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Liz Truss lost for words during grilling from local radio on economic turmoil

The Prime Minister was questioned about rising mortgages, fracking, and a deteriorating hospital near to her constituency

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Liz Truss

The Prime Minister was lost for words at points as she faced her first round of interviews with the press following the economic fallout of the mini-budget.

Liz Truss engaged in a lengthy pause on one occasion when asked by a local BBC radio station about the impact of her tax-cutting agenda on people’s mortgages across the UK.

The Prime Minister also claimed she would lobby her own Health Secretary and deputy, Therese Coffey, in an attempt to see the roof of one of her constituency’s nearest large hospitals replaced.

As Ms Truss defended Government borrowing aimed at cutting taxes to promote economic growth and to provide aid with rising energy bills, BBC Radio Stoke’s presenter pointed out that homeowners’ mortgages fees were rising by more than the amount they would save from the energy support.

After a silence, the Prime Minister replied: “I don’t think anybody is arguing that we shouldn’t have acted on energy.”

Asked by BBC Radio Norfolk whether she could guarantee that the west Norfolk town of King’s Lynn would get a new hospital, the Prime Minister said she would lobby Ms Coffey, her Deputy Prime Minister.

The town’s Queen Elizabeth Hospital has a structurally deficient roof, currently held up by 1,500 props.

Ms Truss, the MP for South West Norfolk, said: “As you know, as a local MP I have been lobbying very hard to see improvements at the Queen Elizabeth and I have seen for myself the very difficult situation with the roof.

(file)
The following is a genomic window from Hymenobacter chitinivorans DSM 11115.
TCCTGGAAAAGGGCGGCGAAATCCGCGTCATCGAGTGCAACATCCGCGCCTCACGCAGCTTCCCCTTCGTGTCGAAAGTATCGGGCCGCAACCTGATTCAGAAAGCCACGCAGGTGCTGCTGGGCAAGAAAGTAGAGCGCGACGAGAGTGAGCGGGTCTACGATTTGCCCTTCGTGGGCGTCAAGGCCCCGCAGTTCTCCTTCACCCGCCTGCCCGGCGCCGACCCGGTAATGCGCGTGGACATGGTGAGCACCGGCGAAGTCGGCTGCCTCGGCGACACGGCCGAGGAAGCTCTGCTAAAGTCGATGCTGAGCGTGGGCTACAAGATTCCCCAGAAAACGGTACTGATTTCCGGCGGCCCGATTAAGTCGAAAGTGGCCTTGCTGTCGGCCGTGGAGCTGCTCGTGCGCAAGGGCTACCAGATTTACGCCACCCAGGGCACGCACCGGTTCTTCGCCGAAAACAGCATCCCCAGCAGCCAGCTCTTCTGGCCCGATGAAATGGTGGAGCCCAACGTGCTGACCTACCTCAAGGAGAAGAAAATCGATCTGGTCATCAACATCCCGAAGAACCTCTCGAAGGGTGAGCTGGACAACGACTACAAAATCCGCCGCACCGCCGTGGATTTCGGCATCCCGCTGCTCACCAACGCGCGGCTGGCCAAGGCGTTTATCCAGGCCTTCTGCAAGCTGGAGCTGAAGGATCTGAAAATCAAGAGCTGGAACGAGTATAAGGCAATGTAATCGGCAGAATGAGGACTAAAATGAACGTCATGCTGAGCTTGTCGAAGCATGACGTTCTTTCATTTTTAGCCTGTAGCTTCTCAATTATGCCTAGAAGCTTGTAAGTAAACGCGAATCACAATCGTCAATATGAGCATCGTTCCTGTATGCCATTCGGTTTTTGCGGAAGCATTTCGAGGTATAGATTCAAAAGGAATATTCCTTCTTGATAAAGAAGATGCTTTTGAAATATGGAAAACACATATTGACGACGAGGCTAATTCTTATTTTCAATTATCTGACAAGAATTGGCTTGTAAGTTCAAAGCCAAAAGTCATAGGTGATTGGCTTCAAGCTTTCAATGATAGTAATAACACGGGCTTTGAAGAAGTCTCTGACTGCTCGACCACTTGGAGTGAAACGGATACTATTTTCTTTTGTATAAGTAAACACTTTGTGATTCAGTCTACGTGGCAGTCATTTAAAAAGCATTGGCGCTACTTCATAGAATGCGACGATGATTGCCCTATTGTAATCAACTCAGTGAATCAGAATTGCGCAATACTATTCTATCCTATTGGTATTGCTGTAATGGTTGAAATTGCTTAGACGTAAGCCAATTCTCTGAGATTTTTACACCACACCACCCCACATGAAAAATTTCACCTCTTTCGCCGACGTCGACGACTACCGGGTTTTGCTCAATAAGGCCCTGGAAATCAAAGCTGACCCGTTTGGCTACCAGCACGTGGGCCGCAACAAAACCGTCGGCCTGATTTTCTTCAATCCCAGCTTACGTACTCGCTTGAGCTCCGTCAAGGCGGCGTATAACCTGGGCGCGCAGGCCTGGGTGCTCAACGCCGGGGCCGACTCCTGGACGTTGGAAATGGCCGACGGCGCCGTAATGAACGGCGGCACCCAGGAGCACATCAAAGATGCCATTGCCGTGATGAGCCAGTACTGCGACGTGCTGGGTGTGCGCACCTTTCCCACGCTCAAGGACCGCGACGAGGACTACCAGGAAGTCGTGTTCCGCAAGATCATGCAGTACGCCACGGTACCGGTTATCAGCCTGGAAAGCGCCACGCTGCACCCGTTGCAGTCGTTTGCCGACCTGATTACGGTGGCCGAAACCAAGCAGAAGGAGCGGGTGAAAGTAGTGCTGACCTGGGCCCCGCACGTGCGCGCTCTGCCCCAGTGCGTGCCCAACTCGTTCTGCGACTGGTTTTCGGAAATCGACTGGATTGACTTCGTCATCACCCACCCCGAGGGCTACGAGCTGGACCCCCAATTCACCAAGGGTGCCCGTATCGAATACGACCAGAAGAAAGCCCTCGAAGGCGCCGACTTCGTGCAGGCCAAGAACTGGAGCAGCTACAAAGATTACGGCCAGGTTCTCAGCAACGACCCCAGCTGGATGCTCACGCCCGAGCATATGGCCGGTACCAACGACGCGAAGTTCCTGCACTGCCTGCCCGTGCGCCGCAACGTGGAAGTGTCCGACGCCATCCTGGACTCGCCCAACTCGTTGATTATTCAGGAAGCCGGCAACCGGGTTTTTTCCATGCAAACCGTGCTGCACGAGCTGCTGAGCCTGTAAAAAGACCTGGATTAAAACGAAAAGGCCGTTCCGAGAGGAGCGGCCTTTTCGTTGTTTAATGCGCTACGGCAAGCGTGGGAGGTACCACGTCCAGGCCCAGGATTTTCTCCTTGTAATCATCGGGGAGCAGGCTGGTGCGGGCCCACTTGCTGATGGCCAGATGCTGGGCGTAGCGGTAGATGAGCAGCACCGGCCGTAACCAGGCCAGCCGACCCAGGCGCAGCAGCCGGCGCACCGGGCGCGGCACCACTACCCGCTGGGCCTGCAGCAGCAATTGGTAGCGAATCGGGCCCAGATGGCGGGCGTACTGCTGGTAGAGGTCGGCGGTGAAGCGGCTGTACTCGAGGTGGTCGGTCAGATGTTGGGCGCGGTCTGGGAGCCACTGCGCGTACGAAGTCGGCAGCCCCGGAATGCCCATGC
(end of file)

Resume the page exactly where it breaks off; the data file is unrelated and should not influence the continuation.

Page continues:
“Of course we have a new Health Secretary, Therese Coffey. I do hope she will visit the Queen Elizabeth Hospital soon to see the situation there and make sure that action is taken because it simply isn’t good enough.”

When told by the presenter that “Norfolk needs this”, Ms Truss replied: “I am not making promises on her behalf but I will certainly be putting that case as the local MP.”

On BBC Radio Lancashire, the Prime Minister was unable to define what “local consent” for fracking would look like.

Asked by the presenter for details of how shale gas extraction in the county could be affected by public feeling, Ms Truss said: “The Energy Secretary will be laying out in more detail exactly what that looks like, but it does mean making sure there is local support for going ahead.”

Questions for the Prime Minister from BBC Radio Kent listeners included “What on earth were you thinking?”, “How can we ever trust the Conservatives with our economy again?” and “Are you ashamed of what you’ve done?”, the show’s presenter said.

Ms Truss replied: “I think we have to remember what situation this country was facing.

“We were going into the winter with people expected to face fuel bills of up to £6,000, huge rates of inflation, slowing economic growth.

“And what we’ve done is we’ve taken action to make sure that from this weekend, people won’t be paying a typical fuel bill of more than £2,500.”

The Prime Minister was later accused by BBC Radio Bristol’s presenter of giving the “same scripted answer” to every local radio station as she answered questions about the Bank of England’s intervention on Wednesday.

Ms Truss reiterated the UK was facing a “very, very difficult economic situation” as a result of Vladimir Putin’s war in Ukraine.

But BBC Radio Bristol’s presenter suggested the Government had inflicted the economic turmoil on the country, and the Chancellor had “opened up the stable door and spooked the horses so much you could almost see the economy being dragged behind them”.

Reacting to Ms Truss’s broadcast round, Labour deputy leader Angela Rayner said the Prime Minister had “finally broken her long painful silence with a series of short painful silences”.

In a tweet, Ms Rayner added: “People desperately needed reassurance on prices, mortgages and pensions. She’s demonstrated why she can’t be trusted with Britain’s economy.”

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